Mozilla is getting ready to crack down on trackers found throughout the web. Trackers are typically used by websites to collect information about the user, allowing for more accurate, targeted advertisements, which comes at the cost of both performance, privacy, and even security. For that reason, in future versions of Firefox, Mozilla is targeting some of the more harmful forms of tracking to improve users' experience on the web.
For starters, the organization is taking aim at trackers that take longer to load. According to a recent study by Ghostery, 55.4% of the page loading time on an average website is dedicated to loading trackers from third-parties, which can be quite a hit, especially on slower connections. Mozilla has already added an option to block slow-loading trackers in Firefox Nightly, and if testing goes well, it will be available to everyone starting with Firefox 63.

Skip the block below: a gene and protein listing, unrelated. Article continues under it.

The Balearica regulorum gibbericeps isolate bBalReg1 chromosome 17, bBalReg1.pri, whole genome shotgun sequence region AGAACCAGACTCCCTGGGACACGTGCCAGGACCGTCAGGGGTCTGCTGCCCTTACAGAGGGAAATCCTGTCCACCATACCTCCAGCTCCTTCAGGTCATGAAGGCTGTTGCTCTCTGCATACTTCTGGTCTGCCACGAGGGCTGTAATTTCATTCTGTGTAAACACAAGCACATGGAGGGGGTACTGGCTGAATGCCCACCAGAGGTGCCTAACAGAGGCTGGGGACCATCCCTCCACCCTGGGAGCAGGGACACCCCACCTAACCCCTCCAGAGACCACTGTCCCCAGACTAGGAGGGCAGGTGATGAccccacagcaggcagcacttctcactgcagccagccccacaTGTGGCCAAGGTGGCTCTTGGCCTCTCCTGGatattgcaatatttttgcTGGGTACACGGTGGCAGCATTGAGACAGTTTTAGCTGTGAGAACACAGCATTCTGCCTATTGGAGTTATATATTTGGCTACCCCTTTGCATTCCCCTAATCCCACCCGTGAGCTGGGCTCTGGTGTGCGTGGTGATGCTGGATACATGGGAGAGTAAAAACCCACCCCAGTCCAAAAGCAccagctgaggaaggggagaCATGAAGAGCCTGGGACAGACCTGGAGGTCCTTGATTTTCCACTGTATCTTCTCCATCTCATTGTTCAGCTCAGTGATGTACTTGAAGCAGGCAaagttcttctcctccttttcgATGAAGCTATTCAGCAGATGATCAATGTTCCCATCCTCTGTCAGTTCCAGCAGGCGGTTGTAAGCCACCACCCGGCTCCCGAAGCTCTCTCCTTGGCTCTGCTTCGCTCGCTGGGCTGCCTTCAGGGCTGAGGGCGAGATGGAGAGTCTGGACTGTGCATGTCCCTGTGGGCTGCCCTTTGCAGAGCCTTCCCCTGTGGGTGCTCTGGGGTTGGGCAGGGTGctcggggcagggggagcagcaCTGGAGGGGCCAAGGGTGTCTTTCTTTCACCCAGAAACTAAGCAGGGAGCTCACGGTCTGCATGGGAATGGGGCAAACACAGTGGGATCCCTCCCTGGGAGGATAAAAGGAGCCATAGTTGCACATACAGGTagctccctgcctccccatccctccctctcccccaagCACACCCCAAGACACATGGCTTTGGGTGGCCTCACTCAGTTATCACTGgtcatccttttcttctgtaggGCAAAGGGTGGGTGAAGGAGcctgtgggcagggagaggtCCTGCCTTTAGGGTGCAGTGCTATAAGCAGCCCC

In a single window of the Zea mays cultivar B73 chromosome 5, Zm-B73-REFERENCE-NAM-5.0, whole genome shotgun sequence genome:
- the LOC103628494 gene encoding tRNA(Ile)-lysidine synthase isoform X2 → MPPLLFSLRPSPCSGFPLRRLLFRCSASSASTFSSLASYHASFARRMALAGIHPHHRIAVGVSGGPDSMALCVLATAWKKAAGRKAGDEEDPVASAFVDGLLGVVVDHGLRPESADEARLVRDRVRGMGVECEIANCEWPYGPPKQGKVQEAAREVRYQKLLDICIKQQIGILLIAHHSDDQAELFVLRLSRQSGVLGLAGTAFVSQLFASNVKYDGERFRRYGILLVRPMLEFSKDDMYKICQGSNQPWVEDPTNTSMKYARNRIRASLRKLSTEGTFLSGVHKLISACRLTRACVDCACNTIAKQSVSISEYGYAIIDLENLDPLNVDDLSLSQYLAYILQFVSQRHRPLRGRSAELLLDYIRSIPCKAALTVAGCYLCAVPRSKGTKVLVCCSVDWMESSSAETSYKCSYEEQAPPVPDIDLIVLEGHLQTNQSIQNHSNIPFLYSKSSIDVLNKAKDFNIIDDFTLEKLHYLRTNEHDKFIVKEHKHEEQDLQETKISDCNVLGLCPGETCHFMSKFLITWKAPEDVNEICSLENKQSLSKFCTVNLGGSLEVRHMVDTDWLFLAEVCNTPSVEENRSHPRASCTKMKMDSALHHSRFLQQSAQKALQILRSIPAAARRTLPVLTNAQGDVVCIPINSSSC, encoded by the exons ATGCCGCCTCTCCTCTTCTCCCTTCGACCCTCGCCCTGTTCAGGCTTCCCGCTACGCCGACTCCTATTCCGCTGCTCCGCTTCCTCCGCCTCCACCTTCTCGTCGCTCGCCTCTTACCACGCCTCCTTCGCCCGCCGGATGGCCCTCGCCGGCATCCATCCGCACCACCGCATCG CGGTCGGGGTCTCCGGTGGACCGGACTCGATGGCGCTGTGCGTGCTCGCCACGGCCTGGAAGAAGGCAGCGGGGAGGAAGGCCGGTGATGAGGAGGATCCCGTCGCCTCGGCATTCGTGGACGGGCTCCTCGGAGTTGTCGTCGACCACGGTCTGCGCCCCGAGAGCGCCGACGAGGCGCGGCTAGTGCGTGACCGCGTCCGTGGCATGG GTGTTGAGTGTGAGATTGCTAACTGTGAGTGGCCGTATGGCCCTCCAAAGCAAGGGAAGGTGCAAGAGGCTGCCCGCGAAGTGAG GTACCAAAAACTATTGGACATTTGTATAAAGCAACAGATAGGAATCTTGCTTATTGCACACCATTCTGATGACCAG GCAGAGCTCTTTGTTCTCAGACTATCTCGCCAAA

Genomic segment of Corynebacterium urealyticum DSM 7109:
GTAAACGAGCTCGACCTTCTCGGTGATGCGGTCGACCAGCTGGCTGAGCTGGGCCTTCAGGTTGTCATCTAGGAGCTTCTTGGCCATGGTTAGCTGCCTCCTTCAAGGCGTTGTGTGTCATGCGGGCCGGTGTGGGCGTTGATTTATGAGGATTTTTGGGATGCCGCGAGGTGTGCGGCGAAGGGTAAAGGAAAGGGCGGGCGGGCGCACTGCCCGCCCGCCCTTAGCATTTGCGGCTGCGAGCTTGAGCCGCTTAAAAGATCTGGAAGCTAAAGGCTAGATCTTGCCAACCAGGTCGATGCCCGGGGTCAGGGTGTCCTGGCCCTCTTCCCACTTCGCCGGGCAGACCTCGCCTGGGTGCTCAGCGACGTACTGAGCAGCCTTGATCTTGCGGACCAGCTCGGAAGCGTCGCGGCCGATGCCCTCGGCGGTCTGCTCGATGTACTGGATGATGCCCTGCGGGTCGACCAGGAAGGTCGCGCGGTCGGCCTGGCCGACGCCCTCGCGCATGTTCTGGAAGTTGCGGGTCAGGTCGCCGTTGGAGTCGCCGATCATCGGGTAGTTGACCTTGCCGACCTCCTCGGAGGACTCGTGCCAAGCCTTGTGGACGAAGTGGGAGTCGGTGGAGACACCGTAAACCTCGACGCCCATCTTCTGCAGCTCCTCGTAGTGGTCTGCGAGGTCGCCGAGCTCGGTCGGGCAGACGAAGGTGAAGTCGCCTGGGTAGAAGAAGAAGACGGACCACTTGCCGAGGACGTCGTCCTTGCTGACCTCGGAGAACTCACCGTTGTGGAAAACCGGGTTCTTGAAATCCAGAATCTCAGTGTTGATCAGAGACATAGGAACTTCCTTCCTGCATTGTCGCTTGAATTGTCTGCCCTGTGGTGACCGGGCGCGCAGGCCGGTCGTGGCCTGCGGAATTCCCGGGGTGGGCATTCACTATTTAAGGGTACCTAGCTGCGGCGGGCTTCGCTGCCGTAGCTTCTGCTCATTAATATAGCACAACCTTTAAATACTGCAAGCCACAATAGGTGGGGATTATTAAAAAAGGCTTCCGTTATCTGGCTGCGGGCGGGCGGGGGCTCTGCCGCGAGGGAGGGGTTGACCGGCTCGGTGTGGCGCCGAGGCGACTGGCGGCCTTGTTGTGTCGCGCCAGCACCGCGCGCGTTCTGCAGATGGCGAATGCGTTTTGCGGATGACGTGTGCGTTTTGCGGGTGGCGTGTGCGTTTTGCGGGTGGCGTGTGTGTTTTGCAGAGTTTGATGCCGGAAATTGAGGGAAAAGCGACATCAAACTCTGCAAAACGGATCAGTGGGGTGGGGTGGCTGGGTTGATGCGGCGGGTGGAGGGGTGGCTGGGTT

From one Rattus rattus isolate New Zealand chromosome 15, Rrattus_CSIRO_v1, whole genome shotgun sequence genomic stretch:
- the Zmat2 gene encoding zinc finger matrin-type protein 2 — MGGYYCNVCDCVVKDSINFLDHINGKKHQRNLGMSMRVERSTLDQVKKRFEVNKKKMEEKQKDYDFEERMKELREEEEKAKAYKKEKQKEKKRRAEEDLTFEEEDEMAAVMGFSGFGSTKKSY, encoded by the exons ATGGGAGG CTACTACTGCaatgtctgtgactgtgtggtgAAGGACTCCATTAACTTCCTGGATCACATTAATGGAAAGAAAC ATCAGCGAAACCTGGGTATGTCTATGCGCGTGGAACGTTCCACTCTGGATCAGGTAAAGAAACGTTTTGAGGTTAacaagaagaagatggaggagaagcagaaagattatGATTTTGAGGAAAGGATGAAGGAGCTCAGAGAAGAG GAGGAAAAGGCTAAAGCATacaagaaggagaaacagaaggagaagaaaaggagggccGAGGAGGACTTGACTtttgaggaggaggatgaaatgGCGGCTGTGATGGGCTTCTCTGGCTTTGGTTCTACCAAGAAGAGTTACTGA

As part of Mozilla's second key initiative, cross-site trackers, which follow the user around across all the different websites they visit, will be targeted. Already available in Firefox Nightly as well, the ability to remove cookies and block storage access from third-party trackers is expected to roll out to the general public with Firefox 65.
Lastly, the company is concerned about websites that abuse their power to harm users, for example, by running scripts that silently mine cryptocurrencies without the user's consent. Firefox will automatically block these harmful practices at some point in the future, but the browser's developer didn't specify when this will happen.
It's interesting to note that Mozilla recently launched a new Test Pilot feature that also tracks the user's browsing habits to some degree. With that being said, the organization vows to a privacy-conscious approach with its implementation, so those concerned with their online privacy still have reasons to prefer Firefox over other browsers.